During his twenty-four-year Hall of Fame career, Ty Cobb was an MVP, Triple Crown winner, and twelve-time batting champion. Even though he retired over eighty-five years ago, he is still the leader for career batting average; second in runs, hits, and triples; and is a mainstay in dozens of other categories. However, when most people think of The Georgia Peach,” they’re reminded of his reputation as a dirty” player. It was said that he got so many of his steals because he would sharpen his metal cleats and spike” the second basemen if they would try to tag him out (even though most of the ballplayers he played against refuted that allegation). It’s also said that he was rude, nasty, racist, and hated by peers and the press alike. A majority of these claims came from the famous biography written by Al Stump. The issue is that Stump had his own agenda, and herein is the first opportunity to learn who Cobb really was: a man who played with his heart on his sleeve and left all he could on the basepaths, while donating his time and money to help those less fortunate off the field. In the same unbiased style of his Turning the Black Sox White (on Charles Comiskey), Tim Hornbaker offers a fresh look of one of the greatest players ever to grace a baseball diamond. Based on detailed research and analysis, Hornbaker offers the full story of Cobb’s life and career, some of which has been lied about and mythologized for almost a century. War on the Basepaths will show who Ty Cobb really was, and place readers in box seats to view his life and career. Skyhorse Publishing, as well as our Sports Publishing imprint, are proud to publish a broad range of books for readers interested in sportsbooks about baseball, pro football, college football, pro and college basketball, hockey, or soccer, we have a book about your sport or your team. Whether you are a New York Yankees fan or hail from Red Sox nation; whether you are a die-hard Green Bay Packers or Dallas Cowboys fan; whether you root for the Kentucky Wildcats, Louisville Cardinals, UCLA Bruins, or Kansas Jayhawks; whether you route for the Boston Bruins, Toronto Maple Leafs, Montreal Canadiens, or Los Angeles Kings; we have a book for you. While not every title we publish becomes a New York Times bestseller or a national bestseller, we are committed to publishing books on subjects that are sometimes overlooked by other publishers and to authors whose work might not otherwise find a home.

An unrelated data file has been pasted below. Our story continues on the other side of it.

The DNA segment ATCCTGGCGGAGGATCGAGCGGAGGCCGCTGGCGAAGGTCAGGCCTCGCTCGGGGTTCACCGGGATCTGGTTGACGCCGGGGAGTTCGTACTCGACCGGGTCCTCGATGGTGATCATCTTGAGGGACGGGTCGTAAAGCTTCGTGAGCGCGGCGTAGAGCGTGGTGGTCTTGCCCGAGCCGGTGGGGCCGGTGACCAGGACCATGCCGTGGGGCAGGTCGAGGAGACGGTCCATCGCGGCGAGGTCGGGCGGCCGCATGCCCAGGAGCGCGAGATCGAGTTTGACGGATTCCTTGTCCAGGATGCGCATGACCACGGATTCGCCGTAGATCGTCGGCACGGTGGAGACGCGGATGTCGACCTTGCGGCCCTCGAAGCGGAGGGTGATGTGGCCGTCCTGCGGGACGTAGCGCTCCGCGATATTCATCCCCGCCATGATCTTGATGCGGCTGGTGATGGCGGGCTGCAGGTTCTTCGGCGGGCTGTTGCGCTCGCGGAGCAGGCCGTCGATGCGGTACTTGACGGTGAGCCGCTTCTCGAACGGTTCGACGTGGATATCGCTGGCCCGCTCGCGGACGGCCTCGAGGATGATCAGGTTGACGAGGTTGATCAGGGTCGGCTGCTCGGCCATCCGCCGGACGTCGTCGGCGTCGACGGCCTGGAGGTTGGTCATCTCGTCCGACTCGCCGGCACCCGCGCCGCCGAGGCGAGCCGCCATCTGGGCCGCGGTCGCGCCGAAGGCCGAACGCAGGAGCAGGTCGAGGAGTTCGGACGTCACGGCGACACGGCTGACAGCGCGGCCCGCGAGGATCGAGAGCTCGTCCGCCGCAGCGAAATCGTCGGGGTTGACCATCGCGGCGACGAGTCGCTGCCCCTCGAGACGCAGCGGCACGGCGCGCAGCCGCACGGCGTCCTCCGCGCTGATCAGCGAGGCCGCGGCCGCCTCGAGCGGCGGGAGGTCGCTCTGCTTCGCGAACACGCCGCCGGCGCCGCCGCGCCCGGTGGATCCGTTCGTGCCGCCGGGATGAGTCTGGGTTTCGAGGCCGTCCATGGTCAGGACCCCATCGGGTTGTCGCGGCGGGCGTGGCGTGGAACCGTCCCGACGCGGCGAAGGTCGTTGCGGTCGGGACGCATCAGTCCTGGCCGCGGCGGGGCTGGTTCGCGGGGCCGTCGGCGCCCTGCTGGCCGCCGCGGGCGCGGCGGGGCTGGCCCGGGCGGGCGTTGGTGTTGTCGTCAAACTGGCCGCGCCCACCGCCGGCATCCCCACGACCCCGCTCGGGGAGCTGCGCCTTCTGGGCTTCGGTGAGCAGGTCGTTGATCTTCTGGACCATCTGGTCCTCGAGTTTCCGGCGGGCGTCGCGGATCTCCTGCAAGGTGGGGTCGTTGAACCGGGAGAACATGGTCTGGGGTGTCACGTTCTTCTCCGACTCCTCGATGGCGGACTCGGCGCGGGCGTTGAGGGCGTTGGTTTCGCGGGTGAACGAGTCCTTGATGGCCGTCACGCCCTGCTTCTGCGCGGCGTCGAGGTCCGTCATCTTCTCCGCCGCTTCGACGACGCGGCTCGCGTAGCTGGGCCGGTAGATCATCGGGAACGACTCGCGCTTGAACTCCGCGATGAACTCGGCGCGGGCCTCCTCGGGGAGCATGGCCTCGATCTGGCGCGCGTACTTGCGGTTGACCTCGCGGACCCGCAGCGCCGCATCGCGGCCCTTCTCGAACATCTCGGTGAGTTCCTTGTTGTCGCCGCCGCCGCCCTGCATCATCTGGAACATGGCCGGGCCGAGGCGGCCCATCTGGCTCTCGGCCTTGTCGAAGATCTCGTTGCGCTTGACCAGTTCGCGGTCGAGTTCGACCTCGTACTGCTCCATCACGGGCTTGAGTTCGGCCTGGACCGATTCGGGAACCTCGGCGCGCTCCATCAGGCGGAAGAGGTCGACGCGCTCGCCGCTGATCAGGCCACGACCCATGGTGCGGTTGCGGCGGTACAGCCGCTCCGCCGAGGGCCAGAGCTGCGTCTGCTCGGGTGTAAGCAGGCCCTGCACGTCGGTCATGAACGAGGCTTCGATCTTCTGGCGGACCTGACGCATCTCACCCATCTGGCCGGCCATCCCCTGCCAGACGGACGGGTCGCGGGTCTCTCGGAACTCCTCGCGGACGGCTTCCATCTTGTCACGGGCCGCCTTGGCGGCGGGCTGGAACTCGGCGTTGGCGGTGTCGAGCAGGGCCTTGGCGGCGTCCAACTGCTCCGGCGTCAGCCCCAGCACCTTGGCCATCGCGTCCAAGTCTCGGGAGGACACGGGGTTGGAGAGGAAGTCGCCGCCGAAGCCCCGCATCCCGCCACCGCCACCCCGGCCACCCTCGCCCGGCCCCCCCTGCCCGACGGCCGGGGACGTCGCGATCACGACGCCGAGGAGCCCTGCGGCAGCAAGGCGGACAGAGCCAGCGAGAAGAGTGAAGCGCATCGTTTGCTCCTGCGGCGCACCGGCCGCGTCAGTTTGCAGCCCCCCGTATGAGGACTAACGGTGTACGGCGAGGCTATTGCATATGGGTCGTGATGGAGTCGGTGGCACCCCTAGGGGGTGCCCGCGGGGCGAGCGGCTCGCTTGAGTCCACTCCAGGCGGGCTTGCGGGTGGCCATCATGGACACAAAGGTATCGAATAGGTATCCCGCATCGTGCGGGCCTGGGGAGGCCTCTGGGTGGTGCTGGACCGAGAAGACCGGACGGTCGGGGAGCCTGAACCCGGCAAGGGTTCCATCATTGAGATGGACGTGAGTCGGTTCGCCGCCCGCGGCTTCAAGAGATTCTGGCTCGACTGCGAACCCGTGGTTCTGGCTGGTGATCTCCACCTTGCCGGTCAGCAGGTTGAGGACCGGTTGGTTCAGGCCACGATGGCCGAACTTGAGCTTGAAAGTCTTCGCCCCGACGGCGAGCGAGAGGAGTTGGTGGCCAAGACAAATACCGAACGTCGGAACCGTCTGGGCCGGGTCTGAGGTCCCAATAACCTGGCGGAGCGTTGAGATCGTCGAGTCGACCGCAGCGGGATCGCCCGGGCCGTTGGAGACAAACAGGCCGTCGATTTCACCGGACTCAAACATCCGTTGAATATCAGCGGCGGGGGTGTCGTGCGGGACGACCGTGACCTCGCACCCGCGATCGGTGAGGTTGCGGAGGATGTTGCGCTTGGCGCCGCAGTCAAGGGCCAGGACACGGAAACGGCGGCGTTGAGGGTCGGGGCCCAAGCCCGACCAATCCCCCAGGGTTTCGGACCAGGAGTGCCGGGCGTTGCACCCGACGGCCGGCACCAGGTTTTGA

A New York Times Notable Book; Spitball Award for Best Baseball Book of 1994; Basis for a major Hollywood motion picture. Now in paperback, the biography that baseball fans all across the country have been talking about. Al Stump redefined America's perception of one of its most famous sports heroes with this gripping look at a man who walked the line between greatness and psychosis. Based on Stump's interviews with Ty Cobb while ghostwriting the Hall-of-Famer's 1961 autobiography, this award-winning new account of Cobb's life and times reveals both the darkness and the brilliance of the "Georgia Peach." "The most powerful baseball biography I have read."--Roger Kahn, author of THE BOYS OF SUMMER